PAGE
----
£1 million. In your pension. For many, this will sound too good to be true. But in reality, a good number of earners can reach a £1 million pension pot in retirement. Although it may sound daunting at first, with the right knowledge, intent and long-term consistency, it is achievable. In this article, we’ll outline how you can give yourself the best chance of achieving a million pound pension pot.
First, let's be realistic about what a £1 million pension pot actually means. Of course, it sounds like a lot of money, and it is. But the real benefit to having a pension pot that size is financial freedom. That's because it lets you be extremely flexible with your annual pension withdrawals - how much you take out of your pot each year in retirement. Here's how that might look.
What exactly could this get you? A recent 2022 study conducted by ‘Which?’ found that “households with two people spent roughly £2,340 a month, or around £28,000 a year, on average, to be 'comfortable'”.
For more context, the Retirement and Living Standards study deems an annual retirement income of £33,600 as comfortable. For a couple, it's £49,700/year. This would cover all basic costs of living, totalling up to £19,000 per year on average, in addition to a few luxuries such as one European holiday, hobbies and eating out.
However, on £50,000 a year, you’d be looking at more potential luxuries, which could include multiple long-haul trips and a brand-new car every five years.
A £1 million pension would let you withdraw £50,000 a year in retirement for 36 years.
Understanding and applying the rule of compound interest is a vital if you want to achieve your million pound pension pot. Compound interest refers to the interest on a deposit, plus the additional interest accumulated over time. In other words, you can think of compound interest as the “interest on interest”. In short, compound interest works on an exponential principle. This means that your pension pot sum will grow at a faster rate as time goes on.
“The rate at which compound interest builds up depends on the frequency (i.e. time) of compounding. The higher the number of compounding periods (in our case of pensions, years), the greater the compound interest”.
This is in contrast with simple interest, which is calculated only on the initial deposit amount you start with.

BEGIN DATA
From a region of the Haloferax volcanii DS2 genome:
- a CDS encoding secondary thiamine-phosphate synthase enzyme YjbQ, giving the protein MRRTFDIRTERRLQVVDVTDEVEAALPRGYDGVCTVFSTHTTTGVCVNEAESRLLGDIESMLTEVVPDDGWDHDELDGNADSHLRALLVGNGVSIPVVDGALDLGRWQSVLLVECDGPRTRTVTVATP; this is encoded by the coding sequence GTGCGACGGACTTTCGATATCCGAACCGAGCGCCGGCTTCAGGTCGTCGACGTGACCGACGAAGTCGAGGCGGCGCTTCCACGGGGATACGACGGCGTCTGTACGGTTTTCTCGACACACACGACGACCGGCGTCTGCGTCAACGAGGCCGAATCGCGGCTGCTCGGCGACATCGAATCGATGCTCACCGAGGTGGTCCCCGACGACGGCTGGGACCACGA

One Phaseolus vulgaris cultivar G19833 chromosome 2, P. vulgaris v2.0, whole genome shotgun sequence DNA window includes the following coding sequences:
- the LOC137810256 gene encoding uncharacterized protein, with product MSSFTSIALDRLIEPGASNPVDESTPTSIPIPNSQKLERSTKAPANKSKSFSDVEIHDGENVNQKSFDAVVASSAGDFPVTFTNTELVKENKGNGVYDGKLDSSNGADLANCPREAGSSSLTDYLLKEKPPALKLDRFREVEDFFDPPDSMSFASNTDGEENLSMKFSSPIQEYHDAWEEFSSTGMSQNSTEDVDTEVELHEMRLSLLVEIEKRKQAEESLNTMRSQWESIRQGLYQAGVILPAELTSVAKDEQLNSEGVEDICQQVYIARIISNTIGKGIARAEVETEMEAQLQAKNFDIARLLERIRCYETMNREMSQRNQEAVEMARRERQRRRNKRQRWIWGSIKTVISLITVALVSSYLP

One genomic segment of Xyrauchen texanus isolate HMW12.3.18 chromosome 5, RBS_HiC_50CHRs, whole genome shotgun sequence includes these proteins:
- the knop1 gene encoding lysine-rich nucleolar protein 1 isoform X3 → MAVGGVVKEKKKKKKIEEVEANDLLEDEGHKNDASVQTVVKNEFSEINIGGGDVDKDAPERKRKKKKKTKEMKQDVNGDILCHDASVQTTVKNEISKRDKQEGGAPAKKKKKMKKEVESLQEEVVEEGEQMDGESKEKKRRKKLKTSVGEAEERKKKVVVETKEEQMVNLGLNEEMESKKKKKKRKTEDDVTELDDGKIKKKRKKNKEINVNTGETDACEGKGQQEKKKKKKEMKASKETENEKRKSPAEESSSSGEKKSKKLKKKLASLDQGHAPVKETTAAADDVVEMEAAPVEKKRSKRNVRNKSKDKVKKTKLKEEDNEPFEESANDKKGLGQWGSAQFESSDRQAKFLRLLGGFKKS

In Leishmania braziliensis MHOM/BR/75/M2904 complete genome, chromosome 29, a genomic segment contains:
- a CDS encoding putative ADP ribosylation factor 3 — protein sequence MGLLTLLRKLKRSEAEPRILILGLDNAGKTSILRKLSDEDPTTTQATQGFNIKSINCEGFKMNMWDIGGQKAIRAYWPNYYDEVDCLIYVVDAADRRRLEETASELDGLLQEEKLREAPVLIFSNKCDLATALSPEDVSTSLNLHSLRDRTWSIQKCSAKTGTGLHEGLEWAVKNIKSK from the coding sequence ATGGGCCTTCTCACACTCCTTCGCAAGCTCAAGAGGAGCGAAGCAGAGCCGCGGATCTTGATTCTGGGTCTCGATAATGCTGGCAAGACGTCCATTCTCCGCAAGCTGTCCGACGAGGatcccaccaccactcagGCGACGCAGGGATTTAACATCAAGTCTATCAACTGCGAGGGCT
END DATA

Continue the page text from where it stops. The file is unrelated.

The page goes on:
Let's assume you'd like to save £5,000 into your pension If you add that money into your pension at age 40 and left it, by age 68 your pension would be worth roughly £20,000 (based on 5% annual return). However, if you added that same £5,000 into your pension at 20, by 68 your pension would be worth £52,000 - more than double. Thanks to time, you've got twice as much back for the same price. That's how powerful compound interest is.
Of course, your contribution amounts would hopefully increase each year, and the annual return rate would likely differ, but the overall point is this: the sooner you start, the harder your money will work.
Ok, enough of the background information, how can you actually achieve a pension of this size? Let's break it down.
As a result of the compound interest principle explained above, the best time to start a pension pot was yesterday (as the saying goes). However, the second best time to start is today. Yes, literally as soon as possible.
The sooner you start contributing money to your pension pot, the more you’ll be able to capitalise on compound interest working in your favour and accruing over time. Even if you can only afford small payments at this point in time, it doesn’t matter. Set aside an amount each month for your pension pot now and you can increase your payments later as your income rises.
What’s more, on top of reaping the benefits of compound interest, pensions are one of the best investments available as you get a free government top-up of at least 25% on your contributions.
For those of you working as an employee, you'll also get a free employer contribution of at least 3% of your salary each year.
So, the longer you wait, the more money you’ll be forgoing from the free government and employer top-up.
In order to truly maximise your chances of reaching a million pound pension pot, you’ll need to make consistent contributions each year. This is, of course, a lot easier said than done. Unexpected life expenses and events appear out of seemingly nowhere, and if you’re not careful, they can completely shake your financial plans out of balance.
However, the important thing is not to let all this put you off. Even if you’re making smaller contributions than in previous years - that’s completely ok. Try not to compare and judge yourself if this happens. Simply let it go and plan perhaps to contribute a larger sum in the following year.
This step is highly dependent on your investing strategy and overall attitude to risk. Some investors prefer low-risk investments that simply keep up in line with inflation, whilst others are willing to take greater risks for a higher reward.